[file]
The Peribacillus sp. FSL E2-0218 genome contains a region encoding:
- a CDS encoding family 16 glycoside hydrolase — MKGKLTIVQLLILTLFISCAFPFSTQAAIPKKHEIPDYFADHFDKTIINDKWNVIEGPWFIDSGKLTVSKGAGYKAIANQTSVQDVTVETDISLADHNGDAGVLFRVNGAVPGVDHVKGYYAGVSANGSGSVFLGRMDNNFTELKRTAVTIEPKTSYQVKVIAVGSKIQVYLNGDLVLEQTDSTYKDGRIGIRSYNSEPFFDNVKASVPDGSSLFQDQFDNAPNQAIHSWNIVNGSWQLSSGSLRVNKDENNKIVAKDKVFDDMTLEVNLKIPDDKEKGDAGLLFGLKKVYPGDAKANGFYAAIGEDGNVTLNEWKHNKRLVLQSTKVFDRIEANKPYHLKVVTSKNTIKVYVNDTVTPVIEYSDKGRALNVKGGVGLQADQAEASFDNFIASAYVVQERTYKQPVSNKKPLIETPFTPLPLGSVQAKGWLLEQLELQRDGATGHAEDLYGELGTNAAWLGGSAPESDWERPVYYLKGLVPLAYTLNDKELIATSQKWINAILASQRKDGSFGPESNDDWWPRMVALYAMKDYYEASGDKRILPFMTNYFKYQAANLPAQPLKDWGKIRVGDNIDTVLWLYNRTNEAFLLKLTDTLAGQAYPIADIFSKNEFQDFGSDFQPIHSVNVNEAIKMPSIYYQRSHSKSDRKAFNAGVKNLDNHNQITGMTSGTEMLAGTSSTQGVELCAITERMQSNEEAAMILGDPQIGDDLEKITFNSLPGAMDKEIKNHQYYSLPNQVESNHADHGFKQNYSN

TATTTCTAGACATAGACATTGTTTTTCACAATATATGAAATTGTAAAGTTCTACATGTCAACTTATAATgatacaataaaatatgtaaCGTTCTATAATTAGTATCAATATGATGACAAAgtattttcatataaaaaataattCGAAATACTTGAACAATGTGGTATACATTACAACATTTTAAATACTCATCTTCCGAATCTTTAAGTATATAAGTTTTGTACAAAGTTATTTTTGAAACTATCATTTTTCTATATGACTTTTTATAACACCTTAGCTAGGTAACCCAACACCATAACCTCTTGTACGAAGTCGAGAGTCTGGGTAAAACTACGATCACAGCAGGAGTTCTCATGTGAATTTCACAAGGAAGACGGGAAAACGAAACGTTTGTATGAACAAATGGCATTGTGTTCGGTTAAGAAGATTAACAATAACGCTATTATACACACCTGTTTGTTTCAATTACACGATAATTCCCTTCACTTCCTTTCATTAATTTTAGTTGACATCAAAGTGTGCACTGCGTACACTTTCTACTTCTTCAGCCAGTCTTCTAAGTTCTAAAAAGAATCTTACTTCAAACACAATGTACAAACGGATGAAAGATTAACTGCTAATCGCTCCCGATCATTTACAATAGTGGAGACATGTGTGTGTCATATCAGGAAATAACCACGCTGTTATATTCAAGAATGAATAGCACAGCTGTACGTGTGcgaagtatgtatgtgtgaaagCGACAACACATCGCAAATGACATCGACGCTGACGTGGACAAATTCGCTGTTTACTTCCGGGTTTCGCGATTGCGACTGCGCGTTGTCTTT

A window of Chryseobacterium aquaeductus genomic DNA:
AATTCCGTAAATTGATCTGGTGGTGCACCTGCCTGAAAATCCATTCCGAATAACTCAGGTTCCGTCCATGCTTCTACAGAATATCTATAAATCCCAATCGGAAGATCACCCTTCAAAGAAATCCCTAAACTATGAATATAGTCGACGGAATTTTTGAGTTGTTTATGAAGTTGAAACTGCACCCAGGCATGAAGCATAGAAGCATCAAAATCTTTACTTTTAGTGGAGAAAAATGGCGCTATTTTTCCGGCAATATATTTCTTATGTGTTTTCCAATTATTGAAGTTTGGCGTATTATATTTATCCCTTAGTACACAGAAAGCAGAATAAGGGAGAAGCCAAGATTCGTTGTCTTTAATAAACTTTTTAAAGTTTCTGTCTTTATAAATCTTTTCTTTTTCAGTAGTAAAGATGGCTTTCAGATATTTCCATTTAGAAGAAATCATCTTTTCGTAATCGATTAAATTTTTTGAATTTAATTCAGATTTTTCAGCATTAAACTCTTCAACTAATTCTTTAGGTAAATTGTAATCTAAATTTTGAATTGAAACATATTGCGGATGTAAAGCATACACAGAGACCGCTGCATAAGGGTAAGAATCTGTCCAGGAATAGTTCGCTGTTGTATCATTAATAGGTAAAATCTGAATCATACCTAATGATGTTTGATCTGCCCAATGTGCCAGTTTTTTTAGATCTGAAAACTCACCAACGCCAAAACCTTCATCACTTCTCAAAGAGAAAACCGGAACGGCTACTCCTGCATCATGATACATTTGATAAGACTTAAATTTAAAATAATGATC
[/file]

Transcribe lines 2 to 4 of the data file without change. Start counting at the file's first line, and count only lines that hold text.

- a CDS encoding family 16 glycoside hydrolase — MKGKLTIVQLLILTLFISCAFPFSTQAAIPKKHEIPDYFADHFDKTIINDKWNVIEGPWFIDSGKLTVSKGAGYKAIANQTSVQDVTVETDISLADHNGDAGVLFRVNGAVPGVDHVKGYYAGVSANGSGSVFLGRMDNNFTELKRTAVTIEPKTSYQVKVIAVGSKIQVYLNGDLVLEQTDSTYKDGRIGIRSYNSEPFFDNVKASVPDGSSLFQDQFDNAPNQAIHSWNIVNGSWQLSSGSLRVNKDENNKIVAKDKVFDDMTLEVNLKIPDDKEKGDAGLLFGLKKVYPGDAKANGFYAAIGEDGNVTLNEWKHNKRLVLQSTKVFDRIEANKPYHLKVVTSKNTIKVYVNDTVTPVIEYSDKGRALNVKGGVGLQADQAEASFDNFIASAYVVQERTYKQPVSNKKPLIETPFTPLPLGSVQAKGWLLEQLELQRDGATGHAEDLYGELGTNAAWLGGSAPESDWERPVYYLKGLVPLAYTLNDKELIATSQKWINAILASQRKDGSFGPESNDDWWPRMVALYAMKDYYEASGDKRILPFMTNYFKYQAANLPAQPLKDWGKIRVGDNIDTVLWLYNRTNEAFLLKLTDTLAGQAYPIADIFSKNEFQDFGSDFQPIHSVNVNEAIKMPSIYYQRSHSKSDRKAFNAGVKNLDNHNQITGMTSGTEMLAGTSSTQGVELCAITERMQSNEEAAMILGDPQIGDDLEKITFNSLPGAMDKEIKNHQYYSLPNQVESNHADHGFKQNYSN

TATTTCTAGACATAGACATTGTTTTTCACAATATATGAAATTGTAAAGTTCTACATGTCAACTTATAATgatacaataaaatatgtaaCGTTCTATAATTAGTATCAATATGATGACAAAgtattttcatataaaaaataattCGAAATACTTGAACAATGTGGTATACATTACAACATTTTAAATACTCATCTTCCGAATCTTTAAGTATATAAGTTTTGTACAAAGTTATTTTTGAAACTATCATTTTTCTATATGACTTTTTATAACACCTTAGCTAGGTAACCCAACACCATAACCTCTTGTACGAAGTCGAGAGTCTGGGTAAAACTACGATCACAGCAGGAGTTCTCATGTGAATTTCACAAGGAAGACGGGAAAACGAAACGTTTGTATGAACAAATGGCATTGTGTTCGGTTAAGAAGATTAACAATAACGCTATTATACACACCTGTTTGTTTCAATTACACGATAATTCCCTTCACTTCCTTTCATTAATTTTAGTTGACATCAAAGTGTGCACTGCGTACACTTTCTACTTCTTCAGCCAGTCTTCTAAGTTCTAAAAAGAATCTTACTTCAAACACAATGTACAAACGGATGAAAGATTAACTGCTAATCGCTCCCGATCATTTACAATAGTGGAGACATGTGTGTGTCATATCAGGAAATAACCACGCTGTTATATTCAAGAATGAATAGCACAGCTGTACGTGTGcgaagtatgtatgtgtgaaagCGACAACACATCGCAAATGACATCGACGCTGACGTGGACAAATTCGCTGTTTACTTCCGGGTTTCGCGATTGCGACTGCGCGTTGTCTTT

A window of Chryseobacterium aquaeductus genomic DNA: